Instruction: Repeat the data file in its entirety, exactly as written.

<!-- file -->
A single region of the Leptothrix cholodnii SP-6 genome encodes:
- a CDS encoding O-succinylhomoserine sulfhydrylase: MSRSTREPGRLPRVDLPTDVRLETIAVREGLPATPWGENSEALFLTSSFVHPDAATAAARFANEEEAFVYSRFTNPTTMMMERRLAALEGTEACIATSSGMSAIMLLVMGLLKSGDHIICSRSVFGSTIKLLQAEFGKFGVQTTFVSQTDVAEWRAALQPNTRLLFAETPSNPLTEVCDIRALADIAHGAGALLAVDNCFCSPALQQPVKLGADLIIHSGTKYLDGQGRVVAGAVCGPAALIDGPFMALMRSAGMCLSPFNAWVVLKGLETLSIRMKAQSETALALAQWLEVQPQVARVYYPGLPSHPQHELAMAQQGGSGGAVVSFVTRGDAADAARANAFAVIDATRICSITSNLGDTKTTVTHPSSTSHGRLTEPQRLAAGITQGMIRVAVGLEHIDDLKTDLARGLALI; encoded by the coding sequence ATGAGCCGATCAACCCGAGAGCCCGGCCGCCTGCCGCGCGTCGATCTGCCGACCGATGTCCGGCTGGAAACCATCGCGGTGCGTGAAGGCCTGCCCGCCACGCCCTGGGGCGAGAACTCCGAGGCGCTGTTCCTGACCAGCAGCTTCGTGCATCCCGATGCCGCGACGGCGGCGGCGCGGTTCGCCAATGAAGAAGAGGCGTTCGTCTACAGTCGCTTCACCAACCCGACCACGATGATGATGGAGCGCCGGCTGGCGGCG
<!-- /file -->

A single region of the Leptothrix cholodnii SP-6 genome encodes:
- a CDS encoding O-succinylhomoserine sulfhydrylase: MSRSTREPGRLPRVDLPTDVRLETIAVREGLPATPWGENSEALFLTSSFVHPDAATAAARFANEEEAFVYSRFTNPTTMMMERRLAALEGTEACIATSSGMSAIMLLVMGLLKSGDHIICSRSVFGSTIKLLQAEFGKFGVQTTFVSQTDVAEWRAALQPNTRLLFAETPSNPLTEVCDIRALADIAHGAGALLAVDNCFCSPALQQPVKLGADLIIHSGTKYLDGQGRVVAGAVCGPAALIDGPFMALMRSAGMCLSPFNAWVVLKGLETLSIRMKAQSETALALAQWLEVQPQVARVYYPGLPSHPQHELAMAQQGGSGGAVVSFVTRGDAADAARANAFAVIDATRICSITSNLGDTKTTVTHPSSTSHGRLTEPQRLAAGITQGMIRVAVGLEHIDDLKTDLARGLALI; encoded by the coding sequence ATGAGCCGATCAACCCGAGAGCCCGGCCGCCTGCCGCGCGTCGATCTGCCGACCGATGTCCGGCTGGAAACCATCGCGGTGCGTGAAGGCCTGCCCGCCACGCCCTGGGGCGAGAACTCCGAGGCGCTGTTCCTGACCAGCAGCTTCGTGCATCCCGATGCCGCGACGGCGGCGGCGCGGTTCGCCAATGAAGAAGAGGCGTTCGTCTACAGTCGCTTCACCAACCCGACCACGATGATGATGGAGCGCCGGCTGGCGGCG